As for his opening partner Henry Nicholls, he batted for two hours in the Lord's nets on Friday and will be given a stringent fitness Test on Saturday morning to prove he has recovered from a hamstring complain picked up in the win over India.

New Zealand's Henry Nicholls bats during the Cricket World Cup semi-final match between India and New Zealand at Old Trafford in Manchester, England. (Image: AP) New Zealand's Henry Nicholls bats during the Cricket World Cup semi-final match between India and New Zealand at Old Trafford in Manchester, England. (Image: AP)

With so much made of this final being simulcast on terrestrial television in the United Kingdom in an effort to give the whole nation a chance to share in the experience, Stead noted that similar arrangements have been put into place in New Zealand.

“That is awesome,” he said. “Many people can stay up late and I know there’s a lot of people spending some late hours, and I think Monday might be a public holiday because most of New Zealand will be up watching.”

What’s certain is that if they can find a way to topple the hosts, utilising all of their cricketing smarts and drawing on all of their well-established inner strength, it will be the proudest day in Blackcaps cricketing history. Incentives don’t come much stronger than that.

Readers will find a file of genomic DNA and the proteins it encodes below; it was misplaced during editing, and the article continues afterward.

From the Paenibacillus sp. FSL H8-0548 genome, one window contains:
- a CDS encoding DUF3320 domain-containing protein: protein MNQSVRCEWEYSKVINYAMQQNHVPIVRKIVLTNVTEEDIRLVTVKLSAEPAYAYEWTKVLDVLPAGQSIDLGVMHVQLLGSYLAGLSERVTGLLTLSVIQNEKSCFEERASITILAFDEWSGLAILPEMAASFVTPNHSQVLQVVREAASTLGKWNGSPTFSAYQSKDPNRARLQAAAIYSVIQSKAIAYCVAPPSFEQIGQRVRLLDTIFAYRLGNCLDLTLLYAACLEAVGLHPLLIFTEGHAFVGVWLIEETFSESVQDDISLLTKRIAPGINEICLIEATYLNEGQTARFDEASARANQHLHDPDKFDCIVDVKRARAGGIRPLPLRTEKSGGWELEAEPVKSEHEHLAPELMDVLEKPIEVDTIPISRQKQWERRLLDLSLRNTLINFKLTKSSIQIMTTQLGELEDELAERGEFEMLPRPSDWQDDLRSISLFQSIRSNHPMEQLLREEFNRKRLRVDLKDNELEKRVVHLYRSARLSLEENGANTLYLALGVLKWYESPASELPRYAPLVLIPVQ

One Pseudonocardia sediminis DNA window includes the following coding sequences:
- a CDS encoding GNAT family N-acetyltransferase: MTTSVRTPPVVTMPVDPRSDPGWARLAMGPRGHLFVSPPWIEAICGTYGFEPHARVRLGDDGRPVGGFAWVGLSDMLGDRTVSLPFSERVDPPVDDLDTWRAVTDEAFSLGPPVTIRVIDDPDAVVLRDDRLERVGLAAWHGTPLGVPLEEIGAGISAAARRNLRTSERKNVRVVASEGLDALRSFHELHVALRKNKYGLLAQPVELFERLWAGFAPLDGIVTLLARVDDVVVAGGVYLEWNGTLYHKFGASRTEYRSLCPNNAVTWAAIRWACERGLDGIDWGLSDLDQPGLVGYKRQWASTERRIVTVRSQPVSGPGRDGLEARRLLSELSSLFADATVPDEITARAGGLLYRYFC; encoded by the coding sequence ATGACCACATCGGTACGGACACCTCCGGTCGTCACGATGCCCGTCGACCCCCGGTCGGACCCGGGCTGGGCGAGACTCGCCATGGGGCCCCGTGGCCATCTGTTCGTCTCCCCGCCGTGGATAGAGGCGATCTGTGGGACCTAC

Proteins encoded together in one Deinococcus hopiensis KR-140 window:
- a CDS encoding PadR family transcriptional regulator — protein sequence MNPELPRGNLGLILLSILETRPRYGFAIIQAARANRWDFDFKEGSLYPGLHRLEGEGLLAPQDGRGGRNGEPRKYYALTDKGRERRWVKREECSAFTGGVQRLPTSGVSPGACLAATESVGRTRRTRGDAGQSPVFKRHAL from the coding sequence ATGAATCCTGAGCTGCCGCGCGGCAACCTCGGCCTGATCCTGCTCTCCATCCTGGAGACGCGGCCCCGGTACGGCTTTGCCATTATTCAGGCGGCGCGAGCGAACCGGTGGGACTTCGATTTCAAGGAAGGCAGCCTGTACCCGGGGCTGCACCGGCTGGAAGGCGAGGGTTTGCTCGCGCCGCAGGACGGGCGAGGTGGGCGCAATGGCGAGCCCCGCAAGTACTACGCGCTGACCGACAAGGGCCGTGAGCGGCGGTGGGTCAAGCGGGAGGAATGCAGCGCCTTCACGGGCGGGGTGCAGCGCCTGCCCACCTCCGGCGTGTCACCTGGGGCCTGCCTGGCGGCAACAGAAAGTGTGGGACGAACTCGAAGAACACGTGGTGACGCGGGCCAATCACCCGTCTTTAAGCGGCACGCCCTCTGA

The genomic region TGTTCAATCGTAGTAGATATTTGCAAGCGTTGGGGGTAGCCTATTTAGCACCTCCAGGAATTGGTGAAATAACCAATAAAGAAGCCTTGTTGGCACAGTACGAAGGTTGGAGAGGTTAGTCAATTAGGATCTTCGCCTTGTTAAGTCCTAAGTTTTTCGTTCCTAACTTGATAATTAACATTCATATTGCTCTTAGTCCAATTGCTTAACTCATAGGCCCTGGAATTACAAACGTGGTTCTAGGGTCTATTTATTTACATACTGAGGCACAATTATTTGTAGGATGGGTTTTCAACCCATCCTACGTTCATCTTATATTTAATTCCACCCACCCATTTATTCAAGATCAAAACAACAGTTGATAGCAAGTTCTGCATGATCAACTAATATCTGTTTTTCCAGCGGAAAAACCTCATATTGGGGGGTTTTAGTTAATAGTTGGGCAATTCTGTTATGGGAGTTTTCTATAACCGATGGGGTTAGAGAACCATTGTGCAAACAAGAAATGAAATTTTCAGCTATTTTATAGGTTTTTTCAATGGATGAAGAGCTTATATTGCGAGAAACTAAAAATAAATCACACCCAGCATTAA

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Cricket World Cup Points Table

Pos Team P W L T/NR PTS NRR
1
IND
9 7 1 1 15 +0.80
2
AUS
9 7 2 0 14 +0.86
3
ENG
9 6 3 0 12 +1.15
4
NZ
9 5 3 1 11 +0.17
5
PAK
9 5 3 1 11 -0.43
6
SL
9 3 4 2 8 -0.91
7
SA
9 3 5 1 7 -0.03
8
BAN
9 3 5 1 7 -0.41
9
WI
9 2 6 1 5 -0.22
10
AFG
9 0 9 0 0 -1.32

Team Rankings

Rank Team Points Rating
1 India 3631 113
2 New Zealand 2547 111
3 South Africa 2917 108
4 England 3663 105
5 Australia 2640 98
see more
Rank Team Points Rating
1 England 6420 123
2 India 6807 122
3 New Zealand 4763 113
4 Australia 5470 112
5 South Africa 5193 110
see more
Rank Team Points Rating
1 Pakistan 7365 283
2 England 4253 266
3 South Africa 4196 262
4 Australia 5471 261
5 India 7273 260
see more